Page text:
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Bible in one hand, newspaper in the other

Pastor Jonathan Doolittle of Concordia Church takes some questions

Pastor Jonathan Doolittle
  • Pastor Jonathan Doolittle

Clairemont Lutheran Church

Membership: 800

Pastor: Jonathan Doolittle

Age: 50

Born: Columbus, OH

Formation: Wittenberg University, Springfield, OH; Lutheran School of Theology at Chicago, IL

Years Ordained: 21

San Diego Reader: How long do you spend writing your sermon?

Pastor Jonathan Doolittle: It’s a long process and it usually starts on the Monday beforehand, just reading the texts and getting into the mood for the appointed lessons for that Sunday. The actual writing process I do on Fridays, which can be anywhere from two to five hours to get it all organized. The sermon, though, is never done until it’s preached. It always gets edited and reedited. A couple weeks ago I heard part of one of the lessons that piqued my curiosity and gave me a whole new idea to throw into the sermon there at the last minute…. I would call my sermons biblically based but daily focused…. One of my professors in seminary said you should preach with the Bible in the one hand and the newspaper in the other — we have to be both in the Bible and the daily lives of people to be relevant.

SDR: What is the mission of your church?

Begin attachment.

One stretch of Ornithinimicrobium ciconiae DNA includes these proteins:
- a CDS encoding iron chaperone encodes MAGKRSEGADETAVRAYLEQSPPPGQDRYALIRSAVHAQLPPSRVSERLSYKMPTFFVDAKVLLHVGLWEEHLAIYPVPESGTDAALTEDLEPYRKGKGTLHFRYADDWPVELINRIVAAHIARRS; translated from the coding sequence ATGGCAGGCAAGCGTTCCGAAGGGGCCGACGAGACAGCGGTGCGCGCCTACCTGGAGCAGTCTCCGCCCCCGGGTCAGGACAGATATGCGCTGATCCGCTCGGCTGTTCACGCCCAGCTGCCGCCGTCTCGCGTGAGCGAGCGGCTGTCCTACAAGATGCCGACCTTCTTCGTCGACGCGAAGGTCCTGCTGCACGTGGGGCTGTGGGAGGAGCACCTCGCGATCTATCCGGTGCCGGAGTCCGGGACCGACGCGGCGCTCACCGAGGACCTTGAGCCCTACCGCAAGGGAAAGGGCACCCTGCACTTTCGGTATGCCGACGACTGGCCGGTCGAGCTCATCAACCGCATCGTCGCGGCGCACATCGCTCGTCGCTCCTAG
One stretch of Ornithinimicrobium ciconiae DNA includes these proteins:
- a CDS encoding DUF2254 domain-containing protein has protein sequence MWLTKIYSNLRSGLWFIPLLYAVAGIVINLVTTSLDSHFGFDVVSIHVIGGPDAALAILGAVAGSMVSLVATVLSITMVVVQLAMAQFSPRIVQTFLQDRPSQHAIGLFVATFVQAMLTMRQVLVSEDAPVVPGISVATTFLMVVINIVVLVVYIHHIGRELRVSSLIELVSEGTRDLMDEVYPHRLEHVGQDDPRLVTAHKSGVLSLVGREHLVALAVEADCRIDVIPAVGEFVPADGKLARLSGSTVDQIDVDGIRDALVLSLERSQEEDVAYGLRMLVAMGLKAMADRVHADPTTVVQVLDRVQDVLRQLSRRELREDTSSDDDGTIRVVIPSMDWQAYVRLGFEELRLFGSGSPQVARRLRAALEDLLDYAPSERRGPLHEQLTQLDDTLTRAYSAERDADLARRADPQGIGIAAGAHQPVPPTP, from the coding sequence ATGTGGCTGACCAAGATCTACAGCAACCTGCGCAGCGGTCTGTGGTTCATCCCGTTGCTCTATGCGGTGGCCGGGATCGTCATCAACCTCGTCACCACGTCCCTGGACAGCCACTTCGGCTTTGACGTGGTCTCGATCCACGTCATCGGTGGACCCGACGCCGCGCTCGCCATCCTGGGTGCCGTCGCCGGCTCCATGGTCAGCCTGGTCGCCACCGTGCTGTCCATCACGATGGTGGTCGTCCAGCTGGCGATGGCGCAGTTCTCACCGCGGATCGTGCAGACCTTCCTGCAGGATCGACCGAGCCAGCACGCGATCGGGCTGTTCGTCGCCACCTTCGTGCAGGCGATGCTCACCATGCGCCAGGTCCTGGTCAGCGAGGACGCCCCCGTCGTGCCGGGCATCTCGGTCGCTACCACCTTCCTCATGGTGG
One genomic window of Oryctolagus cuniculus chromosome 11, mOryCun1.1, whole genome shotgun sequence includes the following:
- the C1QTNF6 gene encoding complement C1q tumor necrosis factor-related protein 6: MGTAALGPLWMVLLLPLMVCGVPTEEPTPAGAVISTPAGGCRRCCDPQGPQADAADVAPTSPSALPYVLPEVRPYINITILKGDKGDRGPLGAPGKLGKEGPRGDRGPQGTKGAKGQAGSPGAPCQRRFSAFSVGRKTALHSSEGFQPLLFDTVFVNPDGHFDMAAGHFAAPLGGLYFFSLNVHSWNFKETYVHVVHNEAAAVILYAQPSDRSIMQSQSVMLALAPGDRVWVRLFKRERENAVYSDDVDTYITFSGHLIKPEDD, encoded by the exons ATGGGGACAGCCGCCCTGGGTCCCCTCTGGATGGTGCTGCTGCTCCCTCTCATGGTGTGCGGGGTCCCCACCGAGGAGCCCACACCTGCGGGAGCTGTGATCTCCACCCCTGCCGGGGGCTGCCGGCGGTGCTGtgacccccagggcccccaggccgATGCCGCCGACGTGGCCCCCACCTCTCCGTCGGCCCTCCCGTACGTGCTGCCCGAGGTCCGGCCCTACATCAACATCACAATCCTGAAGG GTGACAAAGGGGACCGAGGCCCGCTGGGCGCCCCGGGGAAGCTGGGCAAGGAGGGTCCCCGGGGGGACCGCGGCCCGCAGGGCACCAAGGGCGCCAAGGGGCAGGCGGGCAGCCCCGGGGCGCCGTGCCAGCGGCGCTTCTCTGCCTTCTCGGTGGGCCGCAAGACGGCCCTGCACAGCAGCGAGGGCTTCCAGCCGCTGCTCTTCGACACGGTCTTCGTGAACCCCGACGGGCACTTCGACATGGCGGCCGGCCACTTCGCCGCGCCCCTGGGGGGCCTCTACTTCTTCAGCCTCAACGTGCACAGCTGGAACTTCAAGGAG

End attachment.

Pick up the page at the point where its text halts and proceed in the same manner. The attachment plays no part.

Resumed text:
PD: Our mission statement is “One congregation worshiping in two languages celebrating many cultures.” I think that’s what we try to be about, a place where people can connect to God through Jesus Christ, and see where that real presence of God’s love and mercy makes a difference for this community in their life.

SDR: Where’s the strangest place you found God?

PD: A while back, we had a guy wander into a Bible study with his guitar, and he sat down and asked if he could sing a song for us. It was a song he wrote himself about the peace God had shown him in his journey in all the places he’d been: “I don’t have all these other things, but I have this peace with me.” It was so full of faith and grace. Here was a guy who was sleeping in the canyon who was sharing his faith story with us. I expect God to do things like that. That’s a quirky place to experience God — but it’s where God reminds us, “Hey, keep your eyes open all the time — because I’m everywhere.”

SDR: Where do you go when you die?

Clairemont Lutheran Church

4271 Clairemont Mesa Boulevard, Clairemont

PD: We have this unending relationship that God has implanted in us. Somehow we’re all living on in that relationship in which we recognize those whom we love and we know the eternal blessing that God has prepared for us. I don’t know if it’s a place, but I know it’s a relationship and a peace-filled reality that is in our consciousness. God always wants to say yes to us, but there are still those who say no. They may end up in heaven anyway because they didn’t want to be there in the first place —and that may be God’s final joke. I believe God is always there for everybody and that blessing is what God desires for us most completely. I don’t like to think there is a hell. I would like to think that everyone in that ultimate moment recognizes God’s love and says yes to God. But doctrinally there is a place called hell. It’s there somewhere, but I think it’s lonely because no one is there. God loves us all so much.

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